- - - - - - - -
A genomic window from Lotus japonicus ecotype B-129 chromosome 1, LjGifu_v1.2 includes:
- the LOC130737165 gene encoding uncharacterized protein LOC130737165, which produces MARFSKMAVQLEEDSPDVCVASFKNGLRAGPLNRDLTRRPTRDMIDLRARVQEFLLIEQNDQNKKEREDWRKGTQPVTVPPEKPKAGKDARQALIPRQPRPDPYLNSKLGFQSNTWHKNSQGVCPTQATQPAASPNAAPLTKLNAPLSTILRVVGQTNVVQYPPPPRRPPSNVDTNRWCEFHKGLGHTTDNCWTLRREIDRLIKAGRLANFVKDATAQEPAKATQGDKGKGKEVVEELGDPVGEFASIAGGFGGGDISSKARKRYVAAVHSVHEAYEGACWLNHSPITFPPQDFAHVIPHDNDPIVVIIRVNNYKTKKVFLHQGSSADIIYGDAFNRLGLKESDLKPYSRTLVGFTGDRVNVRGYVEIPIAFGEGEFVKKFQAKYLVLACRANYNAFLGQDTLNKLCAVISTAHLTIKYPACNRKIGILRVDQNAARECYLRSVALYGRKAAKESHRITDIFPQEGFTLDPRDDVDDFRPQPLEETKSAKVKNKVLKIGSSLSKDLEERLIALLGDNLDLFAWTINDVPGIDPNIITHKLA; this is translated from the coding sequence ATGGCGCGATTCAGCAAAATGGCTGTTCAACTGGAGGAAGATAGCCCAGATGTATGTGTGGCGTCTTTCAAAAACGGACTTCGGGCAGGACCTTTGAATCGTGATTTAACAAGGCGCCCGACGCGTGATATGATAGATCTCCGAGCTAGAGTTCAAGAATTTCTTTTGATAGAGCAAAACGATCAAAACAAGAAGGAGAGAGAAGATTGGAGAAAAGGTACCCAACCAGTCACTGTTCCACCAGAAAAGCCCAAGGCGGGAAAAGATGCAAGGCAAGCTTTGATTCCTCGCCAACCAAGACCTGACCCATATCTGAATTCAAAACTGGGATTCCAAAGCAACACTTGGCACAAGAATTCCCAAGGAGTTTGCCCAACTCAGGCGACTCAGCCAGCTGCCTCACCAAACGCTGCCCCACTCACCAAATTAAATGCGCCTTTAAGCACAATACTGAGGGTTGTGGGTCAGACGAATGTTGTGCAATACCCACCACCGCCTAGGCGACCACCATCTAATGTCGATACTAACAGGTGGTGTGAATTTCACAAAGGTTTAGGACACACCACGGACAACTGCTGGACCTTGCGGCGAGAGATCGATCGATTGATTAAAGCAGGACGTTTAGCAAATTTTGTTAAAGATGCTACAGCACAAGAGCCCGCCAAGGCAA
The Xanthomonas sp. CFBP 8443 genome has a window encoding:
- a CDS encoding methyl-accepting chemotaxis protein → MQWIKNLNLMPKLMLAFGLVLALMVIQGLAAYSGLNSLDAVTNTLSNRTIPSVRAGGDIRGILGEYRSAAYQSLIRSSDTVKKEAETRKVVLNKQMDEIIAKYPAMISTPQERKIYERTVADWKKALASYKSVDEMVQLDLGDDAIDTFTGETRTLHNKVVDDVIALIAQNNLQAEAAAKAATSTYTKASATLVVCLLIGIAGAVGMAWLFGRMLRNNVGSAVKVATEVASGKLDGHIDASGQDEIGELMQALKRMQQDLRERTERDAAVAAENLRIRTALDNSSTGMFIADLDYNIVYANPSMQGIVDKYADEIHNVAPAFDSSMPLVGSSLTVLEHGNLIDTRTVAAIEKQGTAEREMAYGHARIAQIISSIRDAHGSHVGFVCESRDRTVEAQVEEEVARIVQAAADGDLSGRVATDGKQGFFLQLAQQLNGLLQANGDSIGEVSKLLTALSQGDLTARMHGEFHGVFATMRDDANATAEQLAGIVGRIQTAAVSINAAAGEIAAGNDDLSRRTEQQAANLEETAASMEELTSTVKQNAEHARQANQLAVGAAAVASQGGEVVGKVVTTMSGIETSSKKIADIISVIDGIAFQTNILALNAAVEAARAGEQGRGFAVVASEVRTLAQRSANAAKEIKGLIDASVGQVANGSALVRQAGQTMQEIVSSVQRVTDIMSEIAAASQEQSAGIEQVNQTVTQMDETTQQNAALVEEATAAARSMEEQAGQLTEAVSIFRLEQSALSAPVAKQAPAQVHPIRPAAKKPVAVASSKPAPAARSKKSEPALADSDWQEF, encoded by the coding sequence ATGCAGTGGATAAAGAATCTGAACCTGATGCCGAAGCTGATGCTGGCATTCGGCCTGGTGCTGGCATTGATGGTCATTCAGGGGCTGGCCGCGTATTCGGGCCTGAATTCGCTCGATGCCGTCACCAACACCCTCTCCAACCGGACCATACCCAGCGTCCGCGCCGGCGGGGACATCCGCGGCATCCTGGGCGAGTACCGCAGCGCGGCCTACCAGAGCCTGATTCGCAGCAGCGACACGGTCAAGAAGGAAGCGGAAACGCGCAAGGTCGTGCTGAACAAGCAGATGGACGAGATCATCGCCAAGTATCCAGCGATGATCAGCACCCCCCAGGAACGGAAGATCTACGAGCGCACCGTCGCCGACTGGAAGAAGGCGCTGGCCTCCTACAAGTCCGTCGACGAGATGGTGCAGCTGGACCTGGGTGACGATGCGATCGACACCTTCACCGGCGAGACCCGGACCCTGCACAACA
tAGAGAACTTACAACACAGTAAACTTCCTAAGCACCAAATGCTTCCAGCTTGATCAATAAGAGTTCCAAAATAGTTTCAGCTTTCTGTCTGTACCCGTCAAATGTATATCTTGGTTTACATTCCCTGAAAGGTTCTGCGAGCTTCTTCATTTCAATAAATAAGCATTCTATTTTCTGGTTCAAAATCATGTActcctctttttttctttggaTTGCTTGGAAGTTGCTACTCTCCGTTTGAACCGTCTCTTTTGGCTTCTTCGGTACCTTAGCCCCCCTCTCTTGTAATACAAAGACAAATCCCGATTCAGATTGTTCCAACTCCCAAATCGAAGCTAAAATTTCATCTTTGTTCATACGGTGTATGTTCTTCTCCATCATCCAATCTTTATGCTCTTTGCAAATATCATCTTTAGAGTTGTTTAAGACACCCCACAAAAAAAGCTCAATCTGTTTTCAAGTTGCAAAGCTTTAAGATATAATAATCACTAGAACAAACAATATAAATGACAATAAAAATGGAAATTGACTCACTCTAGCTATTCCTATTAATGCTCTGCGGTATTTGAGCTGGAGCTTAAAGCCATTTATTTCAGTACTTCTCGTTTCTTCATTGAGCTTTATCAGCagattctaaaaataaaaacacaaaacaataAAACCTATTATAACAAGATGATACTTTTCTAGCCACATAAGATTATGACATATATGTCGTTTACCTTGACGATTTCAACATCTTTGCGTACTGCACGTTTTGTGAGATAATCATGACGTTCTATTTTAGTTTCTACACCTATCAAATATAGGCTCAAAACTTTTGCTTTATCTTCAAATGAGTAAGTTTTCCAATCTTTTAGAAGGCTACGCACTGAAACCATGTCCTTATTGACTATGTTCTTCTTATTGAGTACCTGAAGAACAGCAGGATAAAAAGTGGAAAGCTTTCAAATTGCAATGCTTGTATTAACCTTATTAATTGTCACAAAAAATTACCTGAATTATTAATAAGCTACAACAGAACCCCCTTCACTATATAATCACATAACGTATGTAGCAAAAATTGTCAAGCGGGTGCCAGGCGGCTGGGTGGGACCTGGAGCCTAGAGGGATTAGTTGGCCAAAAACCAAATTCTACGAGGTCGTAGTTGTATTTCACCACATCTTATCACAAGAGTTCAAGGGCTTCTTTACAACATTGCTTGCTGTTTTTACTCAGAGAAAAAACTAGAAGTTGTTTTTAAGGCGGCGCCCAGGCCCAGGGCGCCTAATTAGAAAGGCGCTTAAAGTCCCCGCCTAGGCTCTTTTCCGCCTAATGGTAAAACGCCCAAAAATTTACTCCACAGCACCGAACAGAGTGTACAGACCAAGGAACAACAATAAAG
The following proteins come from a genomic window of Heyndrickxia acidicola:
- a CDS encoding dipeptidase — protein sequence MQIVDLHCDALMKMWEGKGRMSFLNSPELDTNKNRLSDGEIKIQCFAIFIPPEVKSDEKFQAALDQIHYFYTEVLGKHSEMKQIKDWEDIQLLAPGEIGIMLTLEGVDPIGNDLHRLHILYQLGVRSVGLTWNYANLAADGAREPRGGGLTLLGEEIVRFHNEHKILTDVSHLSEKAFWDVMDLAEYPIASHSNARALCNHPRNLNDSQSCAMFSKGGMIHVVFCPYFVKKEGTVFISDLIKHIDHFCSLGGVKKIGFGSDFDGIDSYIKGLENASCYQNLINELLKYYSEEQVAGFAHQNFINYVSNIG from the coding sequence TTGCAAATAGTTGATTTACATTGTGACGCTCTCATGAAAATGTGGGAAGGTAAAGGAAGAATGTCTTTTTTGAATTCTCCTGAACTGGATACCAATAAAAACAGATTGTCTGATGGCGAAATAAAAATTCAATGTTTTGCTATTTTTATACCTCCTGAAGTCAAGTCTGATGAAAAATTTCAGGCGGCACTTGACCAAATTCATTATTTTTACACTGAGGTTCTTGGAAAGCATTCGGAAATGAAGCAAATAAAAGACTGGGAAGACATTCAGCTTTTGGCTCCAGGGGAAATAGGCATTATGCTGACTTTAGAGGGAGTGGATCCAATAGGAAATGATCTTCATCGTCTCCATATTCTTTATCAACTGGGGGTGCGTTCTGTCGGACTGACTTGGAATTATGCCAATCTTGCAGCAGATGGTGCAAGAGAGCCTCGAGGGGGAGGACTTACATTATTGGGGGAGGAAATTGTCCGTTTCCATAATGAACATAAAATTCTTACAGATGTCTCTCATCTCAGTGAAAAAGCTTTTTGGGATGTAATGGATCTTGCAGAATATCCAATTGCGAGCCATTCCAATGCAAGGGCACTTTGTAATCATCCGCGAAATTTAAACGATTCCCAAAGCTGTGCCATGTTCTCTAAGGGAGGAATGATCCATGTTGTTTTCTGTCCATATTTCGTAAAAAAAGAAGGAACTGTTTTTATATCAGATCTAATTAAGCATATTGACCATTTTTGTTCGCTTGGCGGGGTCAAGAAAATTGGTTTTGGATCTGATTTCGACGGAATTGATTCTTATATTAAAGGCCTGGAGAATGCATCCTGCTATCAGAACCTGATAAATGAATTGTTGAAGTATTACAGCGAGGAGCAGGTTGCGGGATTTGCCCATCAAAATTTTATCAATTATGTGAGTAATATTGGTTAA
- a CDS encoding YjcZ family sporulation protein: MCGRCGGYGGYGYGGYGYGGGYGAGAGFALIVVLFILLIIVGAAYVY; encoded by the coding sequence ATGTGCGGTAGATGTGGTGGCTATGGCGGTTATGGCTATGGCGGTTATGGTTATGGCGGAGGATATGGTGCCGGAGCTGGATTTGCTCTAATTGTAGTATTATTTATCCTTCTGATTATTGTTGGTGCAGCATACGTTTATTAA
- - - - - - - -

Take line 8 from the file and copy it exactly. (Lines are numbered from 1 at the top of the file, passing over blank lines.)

- a CDS encoding YjcZ family sporulation protein: MCGRCGGYGGYGYGGYGYGGGYGAGAGFALIVVLFILLIIVGAAYVY; encoded by the coding sequence ATGTGCGGTAGATGTGGTGGCTATGGCGGTTATGGCTATGGCGGTTATGGTTATGGCGGAGGATATGGTGCCGGAGCTGGATTTGCTCTAATTGTAGTATTATTTATCCTTCTGATTATTGTTGGTGCAGCATACGTTTATTAA